I started to swing crazily on my hose, still descending quickly. Their shots missed me, one coming so close that it punctured my sleeve. I hit the floor, my knees bending to adsorb the shock. Then I was off running again, to the front doors, to freedom, to-!
To an angry mob. There they stood, the employees of Mum's office building, with pitchforks, torches and briefcases and even more SWAT officers.
"There he is!" shouted the mob. "The guy who made our productivity levels go down because he photocopied a five-dollar bill!" The mob surged forward, shaking their briefcases threataningly. I caught a glimpse of my mother in the crowd, looking livid.
"Jeremy Falconer, you are in so much trouble!" she yelled at me. "You are grounded, young man, and-"
"Later Mum!" I yelled back. "Right now I've got to save myself by climbing a ridiculously high office building instead of calmly and sensibly explaining the situation." I swung my backpack off my shoulders and dug through it, bringing out two frosted muffins Mum had made me.
"Are you insane?!" Mum simply screeched. "You'll kill yourself!"
I coolly regarded her.
"Not insane," I said. "Literate."
"WHAT?!" Mum screamed, but I simply turned and placed the two muffins on the side of the building.
You see, my mum's muffins are extremely gooey and sticky. As if she used liquid glue instead if flour. So when I placed those muffins on that building, they stuck. I began to climb, placing one muffin in front of the other, leaving a white-frosting imprint on the building and the occasional rainbow sprinkle.
"Good thing I wore my grippy, rubber shoes today," I said to myself.
Up I went, the roar of the angry mob dying with each muffin movement. Finally, I heaved myself up onto the roof of the building, the wind stronger up here. I wiped the muffin good from my hands onto my pants, or at least, I tried to, and then looked up to be eye-to-eye with a clan of warrior beavers, clad in chain mail and everything. We stood looking at each other for a moment, the muffin good beginning to dry on my hands.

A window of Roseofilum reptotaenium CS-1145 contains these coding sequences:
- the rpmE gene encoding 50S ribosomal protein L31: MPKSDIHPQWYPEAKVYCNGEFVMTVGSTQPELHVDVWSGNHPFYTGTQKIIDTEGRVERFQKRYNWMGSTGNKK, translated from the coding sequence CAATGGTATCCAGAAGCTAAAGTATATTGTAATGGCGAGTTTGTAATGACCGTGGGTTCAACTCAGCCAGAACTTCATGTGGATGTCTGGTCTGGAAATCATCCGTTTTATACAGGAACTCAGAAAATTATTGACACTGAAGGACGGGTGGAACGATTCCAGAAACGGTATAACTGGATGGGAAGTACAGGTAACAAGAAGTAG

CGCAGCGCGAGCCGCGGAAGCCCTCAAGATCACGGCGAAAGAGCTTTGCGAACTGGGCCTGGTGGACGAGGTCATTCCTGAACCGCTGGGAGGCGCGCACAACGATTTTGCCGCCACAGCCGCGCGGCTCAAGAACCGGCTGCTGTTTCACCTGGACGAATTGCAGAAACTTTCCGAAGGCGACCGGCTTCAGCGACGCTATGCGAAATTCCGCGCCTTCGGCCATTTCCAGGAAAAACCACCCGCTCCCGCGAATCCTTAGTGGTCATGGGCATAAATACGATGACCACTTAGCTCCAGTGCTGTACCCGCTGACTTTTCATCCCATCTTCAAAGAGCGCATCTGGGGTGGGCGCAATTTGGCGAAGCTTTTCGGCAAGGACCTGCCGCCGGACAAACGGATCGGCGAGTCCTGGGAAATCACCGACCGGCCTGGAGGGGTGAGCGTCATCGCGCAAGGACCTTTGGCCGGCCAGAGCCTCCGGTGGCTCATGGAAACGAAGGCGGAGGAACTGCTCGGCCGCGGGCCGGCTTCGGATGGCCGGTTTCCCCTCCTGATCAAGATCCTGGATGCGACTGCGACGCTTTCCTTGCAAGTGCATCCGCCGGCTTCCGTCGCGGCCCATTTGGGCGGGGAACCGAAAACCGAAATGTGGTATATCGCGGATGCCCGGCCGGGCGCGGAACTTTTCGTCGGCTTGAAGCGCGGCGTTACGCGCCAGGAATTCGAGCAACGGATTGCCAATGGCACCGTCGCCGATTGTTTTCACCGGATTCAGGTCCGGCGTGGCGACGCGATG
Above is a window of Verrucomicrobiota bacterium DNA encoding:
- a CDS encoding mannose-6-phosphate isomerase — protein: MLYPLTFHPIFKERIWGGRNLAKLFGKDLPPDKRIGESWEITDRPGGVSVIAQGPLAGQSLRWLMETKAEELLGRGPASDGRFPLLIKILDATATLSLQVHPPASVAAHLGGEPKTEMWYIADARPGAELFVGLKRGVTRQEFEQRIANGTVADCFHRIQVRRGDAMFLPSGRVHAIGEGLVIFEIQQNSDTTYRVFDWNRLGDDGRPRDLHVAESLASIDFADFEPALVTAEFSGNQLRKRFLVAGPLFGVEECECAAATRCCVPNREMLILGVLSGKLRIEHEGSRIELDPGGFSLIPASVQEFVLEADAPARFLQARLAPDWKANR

"Jeremy," the biggest beaver eventually said. "Je suis ton père." I gasped, my eyes wide.
"NOOOOOOON!" I cried, pulling my 10-inch yew wand from my backpack. The beavers pulled out light-sabres and we began to battle on top of my mother's office building.
I quickly threw up a shielding spell to protect me as I rooted around in my backpack. The beavers charged at me, attacking the orange and purple bubble that encased me. I could see my spell weakening under the pressure the beavers put on it and I dug more frantically.
"Come on, come on," I said. "Where is it? Aha!" I triumphantly pulled out my collapsible hang-glider and I was soaring away from the building just as they broke though my spell. No sooner was I above the angry mob, still shaking their briefcases, than the SWAT choppers began chasing me.
"Oh man," I said to myself, and turned on the turbo-jet engines on my hang-glider. I shot through the sky, twisting to avoid the bullets they fired at me. Finally, I flew through a particularly dense cloud and lost the choppers somewhere over the Indian Ocean. I could just see them shaking their fists at me in anger! I banked and made my way back over the Atlantic Ocean home.
I touched down on my porch in my peaceful little neighbourhood. I plugged my hang-glider into the house to let it charge and steeled myself to face the wrath of my mother.
But really, all in all it hadn't been a bad day.